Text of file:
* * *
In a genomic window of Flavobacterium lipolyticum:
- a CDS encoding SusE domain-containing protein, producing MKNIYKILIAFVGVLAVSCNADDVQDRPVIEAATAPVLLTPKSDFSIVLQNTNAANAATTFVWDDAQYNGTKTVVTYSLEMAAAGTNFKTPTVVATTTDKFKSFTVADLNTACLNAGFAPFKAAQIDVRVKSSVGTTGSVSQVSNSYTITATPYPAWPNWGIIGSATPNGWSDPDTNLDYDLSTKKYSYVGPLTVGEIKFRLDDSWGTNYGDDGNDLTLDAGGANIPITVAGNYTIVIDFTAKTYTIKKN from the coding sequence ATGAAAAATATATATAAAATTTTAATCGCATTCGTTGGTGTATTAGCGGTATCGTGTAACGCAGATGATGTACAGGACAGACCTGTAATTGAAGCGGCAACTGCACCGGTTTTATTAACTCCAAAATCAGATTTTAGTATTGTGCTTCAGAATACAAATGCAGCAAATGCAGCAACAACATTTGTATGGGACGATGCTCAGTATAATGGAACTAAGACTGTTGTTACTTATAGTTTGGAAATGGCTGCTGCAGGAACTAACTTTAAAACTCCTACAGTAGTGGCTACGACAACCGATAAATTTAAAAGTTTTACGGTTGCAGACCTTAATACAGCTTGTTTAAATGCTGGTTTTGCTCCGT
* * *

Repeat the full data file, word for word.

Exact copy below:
In a genomic window of Flavobacterium lipolyticum:
- a CDS encoding SusE domain-containing protein, producing MKNIYKILIAFVGVLAVSCNADDVQDRPVIEAATAPVLLTPKSDFSIVLQNTNAANAATTFVWDDAQYNGTKTVVTYSLEMAAAGTNFKTPTVVATTTDKFKSFTVADLNTACLNAGFAPFKAAQIDVRVKSSVGTTGSVSQVSNSYTITATPYPAWPNWGIIGSATPNGWSDPDTNLDYDLSTKKYSYVGPLTVGEIKFRLDDSWGTNYGDDGNDLTLDAGGANIPITVAGNYTIVIDFTAKTYTIKKN from the coding sequence ATGAAAAATATATATAAAATTTTAATCGCATTCGTTGGTGTATTAGCGGTATCGTGTAACGCAGATGATGTACAGGACAGACCTGTAATTGAAGCGGCAACTGCACCGGTTTTATTAACTCCAAAATCAGATTTTAGTATTGTGCTTCAGAATACAAATGCAGCAAATGCAGCAACAACATTTGTATGGGACGATGCTCAGTATAATGGAACTAAGACTGTTGTTACTTATAGTTTGGAAATGGCTGCTGCAGGAACTAACTTTAAAACTCCTACAGTAGTGGCTACGACAACCGATAAATTTAAAAGTTTTACGGTTGCAGACCTTAATACAGCTTGTTTAAATGCTGGTTTTGCTCCGT